Ottawa 1, Chicago 2; Binghamton 5, Syracuse 2

The Senators can thank Robin Lehner for making a game that wasn’t close look respectively (he made 37 saves).  The Hawks dominated the game and the Sens were unable to generate momentum or even many chances.  Here is the box score.

First Period
Ottawa was atrocious to start the period with loose defensive play requiring Robin Lehner to repeatedly bail them out (especially saves on Patrick Kane and Andrew Brunette).  Matt Gilroy had the defensive play of the period, harassing Kane enough that he didn’t get a shot on a breakaway.  Despite their poor play, Ottawa scored first with Michalek surprising Emery on a one-timer.
Second Period
The Sens continued to struggle to start the second period.  Lehner stopped Patrick Sharp on a breakaway and then a penalty shot, but the Hawks finally scored on a 6-on-5 to tie the game and then went ahead on the powerplay.  MacLean threw the lines in the blender and the Sens played much better afterwards, but still had no answer to the Patrick Kane line.
Third Period
The Sens played their best in the third, but were still sloppy defensively (giving up a breakaway to Andrew Shaw) and had trouble getting pucks to the net.  Ultimately they had no answer offensively for the Hawks (including Gilroy missing an empty net).

Here’s a look at the goals:
1. Michalek (Spezza, Gilroy)
Spezza makes a perfect pass to Michalek above the circles and his one-timer catches the far post
2. Chicago, Bickell
Michalek leaves Bickell unattended in front and he beats Lehner high
3. Chicago, Hossa (pp)
Niether Kuba nor Konopka are able to collapse far side in time to prevent Hossa from scoring on the wrap around after Lehner makes the initial save

Top-performers:
Robin Lehner – made a number of huge saves and gave his teammates a chance to win
Milan Michalek – scored the team’s only goal and lead them in scoring chances
Colin Greening – was strong defensively and along the wall

Players Who Struggled:
Kyle Turris – was a big reason why the Patrick Kane line dominated and generated virtually nothing offensively
Bobby Butler – has gone back to being invisible, failing to generate offence

Binghamton jumped out to a 4-0 lead on Syracuse, chasing Antero Niittymaki and cruising to a 5-2 win.  Ben Bishop made 42 saves to earn the victory, while Mike Hoffman scored two goals and Andre Petersson, Corey Locke, and Pat Cannone had the others.  Locke and Hoffman each had three-point nights.  Here’s the box score and Joy Lindsay‘s game summary.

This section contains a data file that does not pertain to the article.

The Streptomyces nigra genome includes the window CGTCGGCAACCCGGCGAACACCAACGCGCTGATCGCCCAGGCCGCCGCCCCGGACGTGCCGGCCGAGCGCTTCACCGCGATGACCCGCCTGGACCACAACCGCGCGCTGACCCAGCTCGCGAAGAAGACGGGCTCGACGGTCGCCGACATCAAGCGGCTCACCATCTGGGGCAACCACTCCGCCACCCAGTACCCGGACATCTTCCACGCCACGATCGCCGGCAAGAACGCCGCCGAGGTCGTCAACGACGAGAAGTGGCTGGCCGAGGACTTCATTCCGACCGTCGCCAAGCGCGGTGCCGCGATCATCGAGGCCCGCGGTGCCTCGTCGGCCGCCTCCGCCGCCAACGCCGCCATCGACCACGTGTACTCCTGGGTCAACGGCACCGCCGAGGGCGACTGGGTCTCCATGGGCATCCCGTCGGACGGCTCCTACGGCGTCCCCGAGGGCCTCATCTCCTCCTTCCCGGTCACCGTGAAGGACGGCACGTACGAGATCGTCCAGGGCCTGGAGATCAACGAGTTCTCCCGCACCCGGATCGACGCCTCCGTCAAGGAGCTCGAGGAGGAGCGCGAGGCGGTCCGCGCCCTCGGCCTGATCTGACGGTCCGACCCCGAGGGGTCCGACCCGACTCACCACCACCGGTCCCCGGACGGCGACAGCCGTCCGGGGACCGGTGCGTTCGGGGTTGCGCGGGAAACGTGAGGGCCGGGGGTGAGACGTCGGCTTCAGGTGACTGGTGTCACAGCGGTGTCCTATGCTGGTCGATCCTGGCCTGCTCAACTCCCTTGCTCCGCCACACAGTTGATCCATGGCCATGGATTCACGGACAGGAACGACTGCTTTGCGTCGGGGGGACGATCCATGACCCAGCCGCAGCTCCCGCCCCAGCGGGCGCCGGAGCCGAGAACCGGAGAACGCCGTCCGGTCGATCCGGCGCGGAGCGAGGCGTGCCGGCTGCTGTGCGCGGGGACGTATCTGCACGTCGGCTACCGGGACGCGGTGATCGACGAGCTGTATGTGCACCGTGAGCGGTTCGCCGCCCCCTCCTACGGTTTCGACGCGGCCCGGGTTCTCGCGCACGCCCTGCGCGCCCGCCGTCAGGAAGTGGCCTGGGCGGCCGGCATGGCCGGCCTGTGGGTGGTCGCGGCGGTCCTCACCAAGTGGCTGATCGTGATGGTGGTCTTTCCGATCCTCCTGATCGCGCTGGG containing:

Elmira lost 3-1 tonight, with Brian Stewart dressing as the backup and Corey Cowick held off the scoresheet (Louie Caporusso is still injured).  Bobby Raymond had no points but was a +5 in Florida’s 9-3 victory.

Senators News: March 2nd

-No lineup changes are expected tonight.

Robin Lehner isn’t interested in talking about his season in Binghamton, “I don’t really care what people say about me and my statistics in the AHL. I know what they are and I know me, myself, how it’s been, and why. I’ve gone through a lot since I came over here, and I’m learning from it. I have people who are helping me to go through it. Everything is a learning thing and I’m learning every day.”

Craig Anderson won’t discuss how his injury happened, “I really don’t care to talk about the details of it all. (It was a) freak accident. Happened in the kitchen. Leave it at that. Something you learn from. Unfortunately, it was a costly mistake. I knew it was severe when it happened,” he said when asked if he thought his career was in jeopardy. “I knew it wasn’t the end of the world. I knew I had an issue, I knew I needed to take care of it. My main concern was just to get the help I needed right away, get the right people involved right away to make sure the road to recovery happened as soon as possible.”  I don’t understand his reticence, but the specifics are irrelevant.

-A lot of ink has been spilled talking about Erik Karlsson as a Norris Trophy candidate.  Laurie Boschman offers a pile of numbers supporting him, while Tyler Dellow presents numbers against him (Dellow makes the mistake in his presentation by not applying his analysis to any other player, making comparison via his method impossible).  Greg Wyshynski decries Karlsson‘s defensive acumen as compared to other candidates and ultimately I think that train of thought will win the day when it comes to voting (hockey traditionalists despise players they consider to be one-dimensional).  The prejudice clearly still bothers Paul Coffey, who said “No disrespect to defensive defencemen, but every team has one, How many teams have a defenceman that can do what Erik Karlsson is doing? (The award) should go to an exceptional defenceman. That’s Karlsson this year.”  Personally, whether Karlsson wins the trophy or not is irrelevant.  He’s having an excellent season and is a major reason why the Sens have played so well this year.

-Speaking of Karlsson, Chris Phillips credits him with the improvement on the Sens blueline this year, “I think having D-men jump up in the play and getting involved is something that helps the forwards. Being involved, being an option (for a pass), forces the other team to back off, not play them as hard, be aware of guys jumping up. That gives forwards more time with the puck and time to make plays.”

Bob McKenzie reports that a group from Saskatoon is trying to land an NHL franchise.  It’s hard to imagine a city that small being granted a franchise, but McKenzie does indicate that it’s not completely implausible.